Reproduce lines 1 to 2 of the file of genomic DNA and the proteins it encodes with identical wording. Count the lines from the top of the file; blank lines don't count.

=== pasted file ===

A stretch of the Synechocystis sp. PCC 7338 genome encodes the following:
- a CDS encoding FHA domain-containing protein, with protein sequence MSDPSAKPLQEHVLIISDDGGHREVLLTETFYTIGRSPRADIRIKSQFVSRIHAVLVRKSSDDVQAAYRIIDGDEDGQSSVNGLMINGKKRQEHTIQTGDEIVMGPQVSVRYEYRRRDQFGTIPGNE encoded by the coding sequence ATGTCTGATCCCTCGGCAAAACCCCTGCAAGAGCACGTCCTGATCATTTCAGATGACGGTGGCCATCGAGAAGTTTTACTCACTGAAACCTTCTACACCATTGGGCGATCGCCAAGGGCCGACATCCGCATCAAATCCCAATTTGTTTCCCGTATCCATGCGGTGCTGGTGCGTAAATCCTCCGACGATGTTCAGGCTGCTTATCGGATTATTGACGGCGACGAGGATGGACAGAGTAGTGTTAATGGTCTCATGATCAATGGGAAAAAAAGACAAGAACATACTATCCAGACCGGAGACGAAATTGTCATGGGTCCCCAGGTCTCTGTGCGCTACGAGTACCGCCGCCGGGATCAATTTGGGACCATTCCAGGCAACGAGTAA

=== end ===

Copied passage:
A stretch of the Synechocystis sp. PCC 7338 genome encodes the following:
- a CDS encoding FHA domain-containing protein, with protein sequence MSDPSAKPLQEHVLIISDDGGHREVLLTETFYTIGRSPRADIRIKSQFVSRIHAVLVRKSSDDVQAAYRIIDGDEDGQSSVNGLMINGKKRQEHTIQTGDEIVMGPQVSVRYEYRRRDQFGTIPGNE encoded by the coding sequence ATGTCTGATCCCTCGGCAAAACCCCTGCAAGAGCACGTCCTGATCATTTCAGATGACGGTGGCCATCGAGAAGTTTTACTCACTGAAACCTTCTACACCATTGGGCGATCGCCAAGGGCCGACATCCGCATCAAATCCCAATTTGTTTCCCGTATCCATGCGGTGCTGGTGCGTAAATCCTCCGACGATGTTCAGGCTGCTTATCGGATTATTGACGGCGACGAGGATGGACAGAGTAGTGTTAATGGTCTCATGATCAATGGGAAAAAAAGACAAGAACATACTATCCAGACCGGAGACGAAATTGTCATGGGTCCCCAGGTCTCTGTGCGCTACGAGTACCGCCGCCGGGATCAATTTGGGACCATTCCAGGCAACGAGTAA